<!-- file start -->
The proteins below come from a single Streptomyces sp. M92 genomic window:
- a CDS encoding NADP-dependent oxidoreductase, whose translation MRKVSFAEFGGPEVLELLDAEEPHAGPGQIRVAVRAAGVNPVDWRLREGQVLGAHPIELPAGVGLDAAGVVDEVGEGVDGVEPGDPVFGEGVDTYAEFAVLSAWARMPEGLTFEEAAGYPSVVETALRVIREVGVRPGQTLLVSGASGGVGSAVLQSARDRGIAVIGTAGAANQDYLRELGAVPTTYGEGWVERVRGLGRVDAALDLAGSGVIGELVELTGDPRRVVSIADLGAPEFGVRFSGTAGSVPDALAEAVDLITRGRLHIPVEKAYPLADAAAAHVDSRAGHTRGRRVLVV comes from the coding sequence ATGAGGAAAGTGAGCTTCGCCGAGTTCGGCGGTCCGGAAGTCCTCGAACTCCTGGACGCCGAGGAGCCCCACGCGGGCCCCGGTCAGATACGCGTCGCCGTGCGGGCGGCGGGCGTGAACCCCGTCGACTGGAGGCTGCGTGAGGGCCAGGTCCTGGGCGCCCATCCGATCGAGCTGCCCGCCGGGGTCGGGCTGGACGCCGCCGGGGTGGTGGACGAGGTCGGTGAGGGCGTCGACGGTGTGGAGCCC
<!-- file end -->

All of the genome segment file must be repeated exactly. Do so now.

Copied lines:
The proteins below come from a single Streptomyces sp. M92 genomic window:
- a CDS encoding NADP-dependent oxidoreductase, whose translation MRKVSFAEFGGPEVLELLDAEEPHAGPGQIRVAVRAAGVNPVDWRLREGQVLGAHPIELPAGVGLDAAGVVDEVGEGVDGVEPGDPVFGEGVDTYAEFAVLSAWARMPEGLTFEEAAGYPSVVETALRVIREVGVRPGQTLLVSGASGGVGSAVLQSARDRGIAVIGTAGAANQDYLRELGAVPTTYGEGWVERVRGLGRVDAALDLAGSGVIGELVELTGDPRRVVSIADLGAPEFGVRFSGTAGSVPDALAEAVDLITRGRLHIPVEKAYPLADAAAAHVDSRAGHTRGRRVLVV comes from the coding sequence ATGAGGAAAGTGAGCTTCGCCGAGTTCGGCGGTCCGGAAGTCCTCGAACTCCTGGACGCCGAGGAGCCCCACGCGGGCCCCGGTCAGATACGCGTCGCCGTGCGGGCGGCGGGCGTGAACCCCGTCGACTGGAGGCTGCGTGAGGGCCAGGTCCTGGGCGCCCATCCGATCGAGCTGCCCGCCGGGGTCGGGCTGGACGCCGCCGGGGTGGTGGACGAGGTCGGTGAGGGCGTCGACGGTGTGGAGCCC